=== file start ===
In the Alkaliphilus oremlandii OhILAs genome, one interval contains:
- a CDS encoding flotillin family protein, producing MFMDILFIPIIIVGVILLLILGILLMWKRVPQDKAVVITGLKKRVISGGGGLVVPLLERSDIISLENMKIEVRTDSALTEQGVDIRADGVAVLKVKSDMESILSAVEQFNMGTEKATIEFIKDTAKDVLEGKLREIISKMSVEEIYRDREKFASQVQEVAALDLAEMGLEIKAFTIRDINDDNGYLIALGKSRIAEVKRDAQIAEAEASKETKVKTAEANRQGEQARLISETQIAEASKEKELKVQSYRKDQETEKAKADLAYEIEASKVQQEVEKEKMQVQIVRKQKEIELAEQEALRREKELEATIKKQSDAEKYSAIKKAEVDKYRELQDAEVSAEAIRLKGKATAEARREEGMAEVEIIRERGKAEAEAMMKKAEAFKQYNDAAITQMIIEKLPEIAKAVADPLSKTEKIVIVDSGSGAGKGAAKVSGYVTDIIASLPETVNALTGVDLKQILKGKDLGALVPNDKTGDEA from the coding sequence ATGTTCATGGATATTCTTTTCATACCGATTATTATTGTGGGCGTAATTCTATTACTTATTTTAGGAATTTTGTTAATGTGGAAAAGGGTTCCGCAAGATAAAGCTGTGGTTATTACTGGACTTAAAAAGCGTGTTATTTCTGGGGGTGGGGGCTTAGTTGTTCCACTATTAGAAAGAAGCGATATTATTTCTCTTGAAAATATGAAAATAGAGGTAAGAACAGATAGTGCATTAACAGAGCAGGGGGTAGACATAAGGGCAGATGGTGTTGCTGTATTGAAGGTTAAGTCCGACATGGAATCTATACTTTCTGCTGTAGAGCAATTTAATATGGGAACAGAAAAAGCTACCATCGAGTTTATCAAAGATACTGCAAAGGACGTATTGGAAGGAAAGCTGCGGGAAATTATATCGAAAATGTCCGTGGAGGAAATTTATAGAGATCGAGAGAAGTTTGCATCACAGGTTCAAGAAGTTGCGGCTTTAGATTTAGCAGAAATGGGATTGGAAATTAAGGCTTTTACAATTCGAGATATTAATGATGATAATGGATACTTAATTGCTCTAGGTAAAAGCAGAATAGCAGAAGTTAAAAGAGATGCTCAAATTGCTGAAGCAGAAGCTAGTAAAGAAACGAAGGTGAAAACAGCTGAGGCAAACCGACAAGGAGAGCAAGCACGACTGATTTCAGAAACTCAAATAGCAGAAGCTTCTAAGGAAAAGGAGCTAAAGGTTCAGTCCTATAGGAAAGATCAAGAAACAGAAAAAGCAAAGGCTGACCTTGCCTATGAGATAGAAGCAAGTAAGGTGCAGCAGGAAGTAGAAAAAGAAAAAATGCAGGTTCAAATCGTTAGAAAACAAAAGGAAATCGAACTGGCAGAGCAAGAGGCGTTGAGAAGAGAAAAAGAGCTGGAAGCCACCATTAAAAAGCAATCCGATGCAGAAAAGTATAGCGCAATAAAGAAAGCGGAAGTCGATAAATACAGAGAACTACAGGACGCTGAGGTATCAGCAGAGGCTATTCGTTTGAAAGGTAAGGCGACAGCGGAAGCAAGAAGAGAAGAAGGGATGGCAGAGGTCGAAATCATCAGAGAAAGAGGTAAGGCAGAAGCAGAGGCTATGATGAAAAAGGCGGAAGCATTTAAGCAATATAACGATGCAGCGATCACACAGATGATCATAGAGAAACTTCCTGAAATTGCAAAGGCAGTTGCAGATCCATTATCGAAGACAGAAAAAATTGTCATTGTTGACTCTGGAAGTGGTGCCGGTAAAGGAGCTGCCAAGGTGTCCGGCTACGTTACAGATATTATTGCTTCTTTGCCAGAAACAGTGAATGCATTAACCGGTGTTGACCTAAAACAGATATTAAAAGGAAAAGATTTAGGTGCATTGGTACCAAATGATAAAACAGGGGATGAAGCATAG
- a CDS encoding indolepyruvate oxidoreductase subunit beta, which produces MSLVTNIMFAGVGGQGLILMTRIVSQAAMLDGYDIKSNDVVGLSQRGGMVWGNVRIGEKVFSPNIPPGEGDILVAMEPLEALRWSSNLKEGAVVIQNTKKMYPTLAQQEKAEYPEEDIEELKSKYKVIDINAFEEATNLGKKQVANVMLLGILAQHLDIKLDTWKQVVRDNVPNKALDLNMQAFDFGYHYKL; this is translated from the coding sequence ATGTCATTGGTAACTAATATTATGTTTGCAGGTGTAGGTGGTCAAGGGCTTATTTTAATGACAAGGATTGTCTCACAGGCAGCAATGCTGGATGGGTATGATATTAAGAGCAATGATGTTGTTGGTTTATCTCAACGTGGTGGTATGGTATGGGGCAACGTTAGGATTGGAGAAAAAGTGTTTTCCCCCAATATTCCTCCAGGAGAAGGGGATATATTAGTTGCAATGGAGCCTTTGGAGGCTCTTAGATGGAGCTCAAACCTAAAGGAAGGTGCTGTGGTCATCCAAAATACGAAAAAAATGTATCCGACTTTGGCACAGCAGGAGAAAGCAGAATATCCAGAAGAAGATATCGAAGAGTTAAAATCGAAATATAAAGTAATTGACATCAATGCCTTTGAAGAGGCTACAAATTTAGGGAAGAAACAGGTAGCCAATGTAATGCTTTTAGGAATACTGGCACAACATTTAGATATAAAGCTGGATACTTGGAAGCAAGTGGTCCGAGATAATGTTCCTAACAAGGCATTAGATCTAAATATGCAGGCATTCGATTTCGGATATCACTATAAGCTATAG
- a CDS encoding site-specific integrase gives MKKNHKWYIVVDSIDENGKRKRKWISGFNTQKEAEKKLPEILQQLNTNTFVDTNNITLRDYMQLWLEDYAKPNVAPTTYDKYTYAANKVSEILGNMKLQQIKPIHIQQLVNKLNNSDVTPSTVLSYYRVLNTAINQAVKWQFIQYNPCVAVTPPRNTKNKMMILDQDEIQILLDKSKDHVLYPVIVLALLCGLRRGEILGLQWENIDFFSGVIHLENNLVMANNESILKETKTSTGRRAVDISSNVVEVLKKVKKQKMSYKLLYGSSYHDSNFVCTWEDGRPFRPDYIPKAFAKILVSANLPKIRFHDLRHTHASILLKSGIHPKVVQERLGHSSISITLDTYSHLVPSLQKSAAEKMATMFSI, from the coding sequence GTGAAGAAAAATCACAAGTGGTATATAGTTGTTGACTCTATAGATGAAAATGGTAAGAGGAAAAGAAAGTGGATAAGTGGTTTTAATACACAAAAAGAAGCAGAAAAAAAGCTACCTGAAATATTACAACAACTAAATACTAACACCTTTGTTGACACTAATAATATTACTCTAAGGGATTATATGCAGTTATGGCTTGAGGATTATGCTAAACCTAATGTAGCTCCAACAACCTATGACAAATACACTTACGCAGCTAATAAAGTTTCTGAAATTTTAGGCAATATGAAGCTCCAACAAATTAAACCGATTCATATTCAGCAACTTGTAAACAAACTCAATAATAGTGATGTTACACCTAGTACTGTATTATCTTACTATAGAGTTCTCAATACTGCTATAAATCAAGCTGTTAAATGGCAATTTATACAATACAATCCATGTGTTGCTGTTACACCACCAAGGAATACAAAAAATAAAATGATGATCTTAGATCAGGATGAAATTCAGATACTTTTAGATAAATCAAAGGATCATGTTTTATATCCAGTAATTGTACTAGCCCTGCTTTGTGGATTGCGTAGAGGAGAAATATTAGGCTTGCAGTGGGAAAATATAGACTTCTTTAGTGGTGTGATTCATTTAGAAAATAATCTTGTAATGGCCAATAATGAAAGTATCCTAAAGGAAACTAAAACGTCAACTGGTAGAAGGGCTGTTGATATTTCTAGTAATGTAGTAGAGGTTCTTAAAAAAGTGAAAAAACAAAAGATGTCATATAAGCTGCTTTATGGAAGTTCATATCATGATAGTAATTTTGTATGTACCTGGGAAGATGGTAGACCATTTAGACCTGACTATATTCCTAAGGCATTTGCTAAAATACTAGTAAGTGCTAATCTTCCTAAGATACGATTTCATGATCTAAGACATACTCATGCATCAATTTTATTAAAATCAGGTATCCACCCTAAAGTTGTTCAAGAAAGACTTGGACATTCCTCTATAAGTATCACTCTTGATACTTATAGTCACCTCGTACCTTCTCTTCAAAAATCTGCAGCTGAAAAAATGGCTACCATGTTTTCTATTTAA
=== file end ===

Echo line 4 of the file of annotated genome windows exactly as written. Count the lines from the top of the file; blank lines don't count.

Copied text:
- a CDS encoding site-specific integrase gives MKKNHKWYIVVDSIDENGKRKRKWISGFNTQKEAEKKLPEILQQLNTNTFVDTNNITLRDYMQLWLEDYAKPNVAPTTYDKYTYAANKVSEILGNMKLQQIKPIHIQQLVNKLNNSDVTPSTVLSYYRVLNTAINQAVKWQFIQYNPCVAVTPPRNTKNKMMILDQDEIQILLDKSKDHVLYPVIVLALLCGLRRGEILGLQWENIDFFSGVIHLENNLVMANNESILKETKTSTGRRAVDISSNVVEVLKKVKKQKMSYKLLYGSSYHDSNFVCTWEDGRPFRPDYIPKAFAKILVSANLPKIRFHDLRHTHASILLKSGIHPKVVQERLGHSSISITLDTYSHLVPSLQKSAAEKMATMFSI, from the coding sequence GTGAAGAAAAATCACAAGTGGTATATAGTTGTTGACTCTATAGATGAAAATGGTAAGAGGAAAAGAAAGTGGATAAGTGGTTTTAATACACAAAAAGAAGCAGAAAAAAAGCTACCTGAAATATTACAACAACTAAATACTAACACCTTTGTTGACACTAATAATATTACTCTAAGGGATTATATGCAGTTATGGCTTGAGGATTATGCTAAACCTAATGTAGCTCCAACAACCTATGACAAATACACTTACGCAGCTAATAAAGTTTCTGAAATTTTAGGCAATATGAAGCTCCAACAAATTAAACCGATTCATATTCAGCAACTTGTAAACAAACTCAATAATAGTGATGTTACACCTAGTACTGTATTATCTTACTATAGAGTTCTCAATACTGCTATAAATCAAGCTGTTAAATGGCAATTTATACAATACAATCCATGTGTTGCTGTTACACCACCAAGGAATACAAAAAATAAAATGATGATCTTAGATCAGGATGAAATTCAGATACTTTTAGATAAATCAAAGGATCATGTTTTATATCCAGTAATTGTACTAGCCCTGCTTTGTGGATTGCGTAGAGGAGAAATATTAGGCTTGCAGTGGGAAAATATAGACTTCTTTAGTGGTGTGATTCATTTAGAAAATAATCTTGTAATGGCCAATAATGAAAGTATCCTAAAGGAAACTAAAACGTCAACTGGTAGAAGGGCTGTTGATATTTCTAGTAATGTAGTAGAGGTTCTTAAAAAAGTGAAAAAACAAAAGATGTCATATAAGCTGCTTTATGGAAGTTCATATCATGATAGTAATTTTGTATGTACCTGGGAAGATGGTAGACCATTTAGACCTGACTATATTCCTAAGGCATTTGCTAAAATACTAGTAAGTGCTAATCTTCCTAAGATACGATTTCATGATCTAAGACATACTCATGCATCAATTTTATTAAAATCAGGTATCCACCCTAAAGTTGTTCAAGAAAGACTTGGACATTCCTCTATAAGTATCACTCTTGATACTTATAGTCACCTCGTACCTTCTCTTCAAAAATCTGCAGCTGAAAAAATGGCTACCATGTTTTCTATTTAA